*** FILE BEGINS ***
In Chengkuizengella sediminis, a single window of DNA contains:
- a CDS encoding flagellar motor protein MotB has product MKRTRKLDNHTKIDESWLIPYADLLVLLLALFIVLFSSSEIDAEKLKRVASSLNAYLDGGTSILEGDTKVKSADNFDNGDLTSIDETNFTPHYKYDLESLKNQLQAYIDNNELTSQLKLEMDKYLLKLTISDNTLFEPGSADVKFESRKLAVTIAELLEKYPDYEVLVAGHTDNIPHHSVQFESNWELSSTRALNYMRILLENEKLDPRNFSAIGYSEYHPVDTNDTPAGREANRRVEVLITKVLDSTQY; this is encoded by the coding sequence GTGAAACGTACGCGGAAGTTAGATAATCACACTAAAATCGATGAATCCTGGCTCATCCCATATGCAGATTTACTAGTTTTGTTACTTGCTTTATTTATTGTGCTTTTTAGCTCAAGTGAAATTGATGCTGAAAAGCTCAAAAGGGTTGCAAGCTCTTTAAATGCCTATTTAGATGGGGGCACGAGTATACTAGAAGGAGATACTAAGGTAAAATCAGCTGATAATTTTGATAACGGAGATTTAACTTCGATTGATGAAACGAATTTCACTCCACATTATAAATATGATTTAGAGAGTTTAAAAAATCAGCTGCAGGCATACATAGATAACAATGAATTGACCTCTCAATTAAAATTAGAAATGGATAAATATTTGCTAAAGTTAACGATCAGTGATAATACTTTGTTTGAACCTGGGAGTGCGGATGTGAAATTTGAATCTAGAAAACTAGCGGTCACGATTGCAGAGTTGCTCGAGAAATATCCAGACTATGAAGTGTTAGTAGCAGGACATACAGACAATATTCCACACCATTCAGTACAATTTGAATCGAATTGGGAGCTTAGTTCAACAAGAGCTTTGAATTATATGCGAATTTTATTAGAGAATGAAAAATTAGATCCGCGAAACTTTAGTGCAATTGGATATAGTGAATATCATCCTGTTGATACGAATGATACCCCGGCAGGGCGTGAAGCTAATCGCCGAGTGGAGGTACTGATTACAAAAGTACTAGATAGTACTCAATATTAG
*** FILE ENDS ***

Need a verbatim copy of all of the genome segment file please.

In Chengkuizengella sediminis, a single window of DNA contains:
- a CDS encoding flagellar motor protein MotB has product MKRTRKLDNHTKIDESWLIPYADLLVLLLALFIVLFSSSEIDAEKLKRVASSLNAYLDGGTSILEGDTKVKSADNFDNGDLTSIDETNFTPHYKYDLESLKNQLQAYIDNNELTSQLKLEMDKYLLKLTISDNTLFEPGSADVKFESRKLAVTIAELLEKYPDYEVLVAGHTDNIPHHSVQFESNWELSSTRALNYMRILLENEKLDPRNFSAIGYSEYHPVDTNDTPAGREANRRVEVLITKVLDSTQY; this is encoded by the coding sequence GTGAAACGTACGCGGAAGTTAGATAATCACACTAAAATCGATGAATCCTGGCTCATCCCATATGCAGATTTACTAGTTTTGTTACTTGCTTTATTTATTGTGCTTTTTAGCTCAAGTGAAATTGATGCTGAAAAGCTCAAAAGGGTTGCAAGCTCTTTAAATGCCTATTTAGATGGGGGCACGAGTATACTAGAAGGAGATACTAAGGTAAAATCAGCTGATAATTTTGATAACGGAGATTTAACTTCGATTGATGAAACGAATTTCACTCCACATTATAAATATGATTTAGAGAGTTTAAAAAATCAGCTGCAGGCATACATAGATAACAATGAATTGACCTCTCAATTAAAATTAGAAATGGATAAATATTTGCTAAAGTTAACGATCAGTGATAATACTTTGTTTGAACCTGGGAGTGCGGATGTGAAATTTGAATCTAGAAAACTAGCGGTCACGATTGCAGAGTTGCTCGAGAAATATCCAGACTATGAAGTGTTAGTAGCAGGACATACAGACAATATTCCACACCATTCAGTACAATTTGAATCGAATTGGGAGCTTAGTTCAACAAGAGCTTTGAATTATATGCGAATTTTATTAGAGAATGAAAAATTAGATCCGCGAAACTTTAGTGCAATTGGATATAGTGAATATCATCCTGTTGATACGAATGATACCCCGGCAGGGCGTGAAGCTAATCGCCGAGTGGAGGTACTGATTACAAAAGTACTAGATAGTACTCAATATTAG